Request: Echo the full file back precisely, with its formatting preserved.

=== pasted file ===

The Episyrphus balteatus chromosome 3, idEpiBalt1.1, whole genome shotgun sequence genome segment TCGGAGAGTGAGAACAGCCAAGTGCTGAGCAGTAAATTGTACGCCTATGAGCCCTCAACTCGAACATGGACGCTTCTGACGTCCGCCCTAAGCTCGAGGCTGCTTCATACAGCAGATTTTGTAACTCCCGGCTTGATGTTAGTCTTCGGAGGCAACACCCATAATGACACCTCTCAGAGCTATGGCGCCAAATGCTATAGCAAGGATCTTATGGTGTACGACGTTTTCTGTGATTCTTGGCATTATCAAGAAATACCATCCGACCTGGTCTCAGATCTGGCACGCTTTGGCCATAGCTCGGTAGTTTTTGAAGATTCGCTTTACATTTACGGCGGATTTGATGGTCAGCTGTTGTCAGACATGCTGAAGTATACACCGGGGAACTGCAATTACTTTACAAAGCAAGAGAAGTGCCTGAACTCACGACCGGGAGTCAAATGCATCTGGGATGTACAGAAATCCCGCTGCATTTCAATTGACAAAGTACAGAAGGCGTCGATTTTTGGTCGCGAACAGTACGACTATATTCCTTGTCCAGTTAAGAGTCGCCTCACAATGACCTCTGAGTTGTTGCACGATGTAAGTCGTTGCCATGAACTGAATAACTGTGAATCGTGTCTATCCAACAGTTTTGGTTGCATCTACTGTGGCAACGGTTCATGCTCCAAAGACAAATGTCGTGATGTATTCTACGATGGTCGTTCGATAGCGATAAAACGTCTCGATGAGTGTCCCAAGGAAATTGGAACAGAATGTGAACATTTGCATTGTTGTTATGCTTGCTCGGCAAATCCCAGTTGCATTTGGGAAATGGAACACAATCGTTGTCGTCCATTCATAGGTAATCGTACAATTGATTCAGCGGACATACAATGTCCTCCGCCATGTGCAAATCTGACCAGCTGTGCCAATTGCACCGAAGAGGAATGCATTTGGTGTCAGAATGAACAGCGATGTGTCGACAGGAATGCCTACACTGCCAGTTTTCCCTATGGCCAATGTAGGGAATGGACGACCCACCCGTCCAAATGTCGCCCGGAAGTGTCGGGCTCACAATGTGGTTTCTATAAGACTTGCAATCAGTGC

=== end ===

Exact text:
The Episyrphus balteatus chromosome 3, idEpiBalt1.1, whole genome shotgun sequence genome segment TCGGAGAGTGAGAACAGCCAAGTGCTGAGCAGTAAATTGTACGCCTATGAGCCCTCAACTCGAACATGGACGCTTCTGACGTCCGCCCTAAGCTCGAGGCTGCTTCATACAGCAGATTTTGTAACTCCCGGCTTGATGTTAGTCTTCGGAGGCAACACCCATAATGACACCTCTCAGAGCTATGGCGCCAAATGCTATAGCAAGGATCTTATGGTGTACGACGTTTTCTGTGATTCTTGGCATTATCAAGAAATACCATCCGACCTGGTCTCAGATCTGGCACGCTTTGGCCATAGCTCGGTAGTTTTTGAAGATTCGCTTTACATTTACGGCGGATTTGATGGTCAGCTGTTGTCAGACATGCTGAAGTATACACCGGGGAACTGCAATTACTTTACAAAGCAAGAGAAGTGCCTGAACTCACGACCGGGAGTCAAATGCATCTGGGATGTACAGAAATCCCGCTGCATTTCAATTGACAAAGTACAGAAGGCGTCGATTTTTGGTCGCGAACAGTACGACTATATTCCTTGTCCAGTTAAGAGTCGCCTCACAATGACCTCTGAGTTGTTGCACGATGTAAGTCGTTGCCATGAACTGAATAACTGTGAATCGTGTCTATCCAACAGTTTTGGTTGCATCTACTGTGGCAACGGTTCATGCTCCAAAGACAAATGTCGTGATGTATTCTACGATGGTCGTTCGATAGCGATAAAACGTCTCGATGAGTGTCCCAAGGAAATTGGAACAGAATGTGAACATTTGCATTGTTGTTATGCTTGCTCGGCAAATCCCAGTTGCATTTGGGAAATGGAACACAATCGTTGTCGTCCATTCATAGGTAATCGTACAATTGATTCAGCGGACATACAATGTCCTCCGCCATGTGCAAATCTGACCAGCTGTGCCAATTGCACCGAAGAGGAATGCATTTGGTGTCAGAATGAACAGCGATGTGTCGACAGGAATGCCTACACTGCCAGTTTTCCCTATGGCCAATGTAGGGAATGGACGACCCACCCGTCCAAATGTCGCCCGGAAGTGTCGGGCTCACAATGTGGTTTCTATAAGACTTGCAATCAGTGC